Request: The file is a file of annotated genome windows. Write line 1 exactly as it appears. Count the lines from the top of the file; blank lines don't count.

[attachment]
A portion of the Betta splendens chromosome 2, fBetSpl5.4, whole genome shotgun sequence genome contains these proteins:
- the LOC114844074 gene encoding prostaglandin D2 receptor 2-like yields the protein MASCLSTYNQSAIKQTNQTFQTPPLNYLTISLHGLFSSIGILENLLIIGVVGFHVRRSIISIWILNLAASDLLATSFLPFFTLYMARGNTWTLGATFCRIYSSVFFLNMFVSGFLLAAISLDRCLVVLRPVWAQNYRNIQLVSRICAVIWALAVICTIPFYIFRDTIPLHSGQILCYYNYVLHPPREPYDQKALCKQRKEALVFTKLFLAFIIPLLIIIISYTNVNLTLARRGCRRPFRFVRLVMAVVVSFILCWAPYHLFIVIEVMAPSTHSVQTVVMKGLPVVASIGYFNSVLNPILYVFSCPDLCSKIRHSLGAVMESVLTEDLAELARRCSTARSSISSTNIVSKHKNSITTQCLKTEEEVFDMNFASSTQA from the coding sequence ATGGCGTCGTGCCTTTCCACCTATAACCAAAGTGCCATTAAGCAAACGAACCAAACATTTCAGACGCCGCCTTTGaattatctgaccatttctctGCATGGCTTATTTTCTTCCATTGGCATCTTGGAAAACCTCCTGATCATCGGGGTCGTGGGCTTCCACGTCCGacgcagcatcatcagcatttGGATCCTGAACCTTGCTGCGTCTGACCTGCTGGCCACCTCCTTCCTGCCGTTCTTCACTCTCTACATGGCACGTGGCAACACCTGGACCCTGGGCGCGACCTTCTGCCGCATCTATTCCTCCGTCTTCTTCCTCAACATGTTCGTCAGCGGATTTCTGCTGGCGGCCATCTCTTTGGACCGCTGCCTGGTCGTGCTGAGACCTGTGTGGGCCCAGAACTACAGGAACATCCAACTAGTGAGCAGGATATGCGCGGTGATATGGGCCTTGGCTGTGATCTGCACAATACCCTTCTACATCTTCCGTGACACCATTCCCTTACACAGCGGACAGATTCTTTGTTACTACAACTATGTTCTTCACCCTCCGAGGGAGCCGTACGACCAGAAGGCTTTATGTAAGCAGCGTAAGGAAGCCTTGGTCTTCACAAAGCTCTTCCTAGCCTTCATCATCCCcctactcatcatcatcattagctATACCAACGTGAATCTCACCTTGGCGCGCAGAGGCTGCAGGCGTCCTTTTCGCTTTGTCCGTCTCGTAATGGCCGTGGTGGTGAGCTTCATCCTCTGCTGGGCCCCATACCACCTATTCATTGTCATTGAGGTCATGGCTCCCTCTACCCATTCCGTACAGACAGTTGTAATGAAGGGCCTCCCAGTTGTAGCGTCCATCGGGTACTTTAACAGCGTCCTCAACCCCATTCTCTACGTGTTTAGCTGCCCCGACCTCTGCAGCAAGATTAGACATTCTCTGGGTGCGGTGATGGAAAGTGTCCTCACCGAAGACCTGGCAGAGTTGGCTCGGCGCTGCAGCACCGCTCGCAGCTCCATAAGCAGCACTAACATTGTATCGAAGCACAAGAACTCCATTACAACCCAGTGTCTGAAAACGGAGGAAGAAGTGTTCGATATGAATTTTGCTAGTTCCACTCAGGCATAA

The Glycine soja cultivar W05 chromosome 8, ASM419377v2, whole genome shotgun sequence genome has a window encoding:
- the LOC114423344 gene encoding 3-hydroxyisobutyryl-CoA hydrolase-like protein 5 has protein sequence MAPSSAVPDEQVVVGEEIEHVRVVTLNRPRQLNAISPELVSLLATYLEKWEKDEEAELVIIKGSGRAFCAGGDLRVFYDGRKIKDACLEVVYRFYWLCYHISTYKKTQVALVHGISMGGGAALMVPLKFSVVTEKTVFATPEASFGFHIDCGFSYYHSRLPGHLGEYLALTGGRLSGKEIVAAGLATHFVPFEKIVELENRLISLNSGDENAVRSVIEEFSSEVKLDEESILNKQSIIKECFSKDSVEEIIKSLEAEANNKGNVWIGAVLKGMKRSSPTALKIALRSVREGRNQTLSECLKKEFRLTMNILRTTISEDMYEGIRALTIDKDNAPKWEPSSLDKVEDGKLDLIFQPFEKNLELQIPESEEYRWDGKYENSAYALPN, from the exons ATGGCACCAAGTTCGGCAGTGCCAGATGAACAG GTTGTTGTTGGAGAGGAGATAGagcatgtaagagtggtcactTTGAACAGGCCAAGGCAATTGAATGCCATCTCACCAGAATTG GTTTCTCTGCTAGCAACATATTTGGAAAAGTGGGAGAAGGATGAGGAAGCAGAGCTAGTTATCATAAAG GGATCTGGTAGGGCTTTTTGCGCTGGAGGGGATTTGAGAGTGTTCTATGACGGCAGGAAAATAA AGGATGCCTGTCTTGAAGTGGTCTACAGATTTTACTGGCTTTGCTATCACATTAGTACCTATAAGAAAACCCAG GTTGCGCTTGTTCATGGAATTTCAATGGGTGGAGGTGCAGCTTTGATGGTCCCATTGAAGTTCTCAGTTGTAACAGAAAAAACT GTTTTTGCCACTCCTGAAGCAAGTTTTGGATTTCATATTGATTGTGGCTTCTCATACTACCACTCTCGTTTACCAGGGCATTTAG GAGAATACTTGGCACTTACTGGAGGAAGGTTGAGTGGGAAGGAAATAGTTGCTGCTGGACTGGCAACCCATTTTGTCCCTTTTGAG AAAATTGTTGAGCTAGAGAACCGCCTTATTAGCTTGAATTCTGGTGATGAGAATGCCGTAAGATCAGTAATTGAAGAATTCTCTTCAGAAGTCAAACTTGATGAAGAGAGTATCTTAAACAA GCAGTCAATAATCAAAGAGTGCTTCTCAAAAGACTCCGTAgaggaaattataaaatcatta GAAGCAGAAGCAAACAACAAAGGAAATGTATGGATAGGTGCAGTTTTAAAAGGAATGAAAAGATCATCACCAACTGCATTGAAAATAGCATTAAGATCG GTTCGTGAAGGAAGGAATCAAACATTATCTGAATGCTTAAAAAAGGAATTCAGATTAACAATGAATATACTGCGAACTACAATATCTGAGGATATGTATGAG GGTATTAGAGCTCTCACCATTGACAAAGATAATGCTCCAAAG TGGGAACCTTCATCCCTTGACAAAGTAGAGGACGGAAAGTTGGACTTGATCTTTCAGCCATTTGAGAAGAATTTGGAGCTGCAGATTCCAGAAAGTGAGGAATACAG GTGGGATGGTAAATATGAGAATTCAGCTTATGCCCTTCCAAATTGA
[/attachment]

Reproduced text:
A portion of the Betta splendens chromosome 2, fBetSpl5.4, whole genome shotgun sequence genome contains these proteins: